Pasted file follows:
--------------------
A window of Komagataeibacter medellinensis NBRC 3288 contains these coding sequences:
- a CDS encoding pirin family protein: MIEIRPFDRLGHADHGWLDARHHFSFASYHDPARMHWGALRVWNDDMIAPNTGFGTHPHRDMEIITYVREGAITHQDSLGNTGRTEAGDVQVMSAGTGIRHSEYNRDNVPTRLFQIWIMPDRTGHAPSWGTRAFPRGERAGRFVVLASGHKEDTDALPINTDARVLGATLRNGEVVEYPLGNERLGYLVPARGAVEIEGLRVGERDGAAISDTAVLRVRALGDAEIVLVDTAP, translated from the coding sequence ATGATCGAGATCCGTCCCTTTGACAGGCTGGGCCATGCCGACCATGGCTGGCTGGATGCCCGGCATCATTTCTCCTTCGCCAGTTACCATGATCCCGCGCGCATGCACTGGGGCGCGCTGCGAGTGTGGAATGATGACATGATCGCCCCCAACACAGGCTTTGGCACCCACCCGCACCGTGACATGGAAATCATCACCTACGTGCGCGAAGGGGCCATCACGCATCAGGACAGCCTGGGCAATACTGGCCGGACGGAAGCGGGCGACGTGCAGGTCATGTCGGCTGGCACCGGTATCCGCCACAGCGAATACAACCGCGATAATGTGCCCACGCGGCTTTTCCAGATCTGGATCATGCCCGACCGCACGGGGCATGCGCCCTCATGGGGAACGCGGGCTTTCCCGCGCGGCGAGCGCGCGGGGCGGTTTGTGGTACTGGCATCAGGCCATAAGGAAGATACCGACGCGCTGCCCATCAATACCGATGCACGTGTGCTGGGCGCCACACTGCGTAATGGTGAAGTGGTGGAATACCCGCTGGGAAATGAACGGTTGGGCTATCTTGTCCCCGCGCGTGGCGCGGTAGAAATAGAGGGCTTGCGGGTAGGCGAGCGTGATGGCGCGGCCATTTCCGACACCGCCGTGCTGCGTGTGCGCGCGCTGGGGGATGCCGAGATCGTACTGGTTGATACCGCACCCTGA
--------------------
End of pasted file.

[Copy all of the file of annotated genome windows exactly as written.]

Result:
A window of Komagataeibacter medellinensis NBRC 3288 contains these coding sequences:
- a CDS encoding pirin family protein: MIEIRPFDRLGHADHGWLDARHHFSFASYHDPARMHWGALRVWNDDMIAPNTGFGTHPHRDMEIITYVREGAITHQDSLGNTGRTEAGDVQVMSAGTGIRHSEYNRDNVPTRLFQIWIMPDRTGHAPSWGTRAFPRGERAGRFVVLASGHKEDTDALPINTDARVLGATLRNGEVVEYPLGNERLGYLVPARGAVEIEGLRVGERDGAAISDTAVLRVRALGDAEIVLVDTAP, translated from the coding sequence ATGATCGAGATCCGTCCCTTTGACAGGCTGGGCCATGCCGACCATGGCTGGCTGGATGCCCGGCATCATTTCTCCTTCGCCAGTTACCATGATCCCGCGCGCATGCACTGGGGCGCGCTGCGAGTGTGGAATGATGACATGATCGCCCCCAACACAGGCTTTGGCACCCACCCGCACCGTGACATGGAAATCATCACCTACGTGCGCGAAGGGGCCATCACGCATCAGGACAGCCTGGGCAATACTGGCCGGACGGAAGCGGGCGACGTGCAGGTCATGTCGGCTGGCACCGGTATCCGCCACAGCGAATACAACCGCGATAATGTGCCCACGCGGCTTTTCCAGATCTGGATCATGCCCGACCGCACGGGGCATGCGCCCTCATGGGGAACGCGGGCTTTCCCGCGCGGCGAGCGCGCGGGGCGGTTTGTGGTACTGGCATCAGGCCATAAGGAAGATACCGACGCGCTGCCCATCAATACCGATGCACGTGTGCTGGGCGCCACACTGCGTAATGGTGAAGTGGTGGAATACCCGCTGGGAAATGAACGGTTGGGCTATCTTGTCCCCGCGCGTGGCGCGGTAGAAATAGAGGGCTTGCGGGTAGGCGAGCGTGATGGCGCGGCCATTTCCGACACCGCCGTGCTGCGTGTGCGCGCGCTGGGGGATGCCGAGATCGTACTGGTTGATACCGCACCCTGA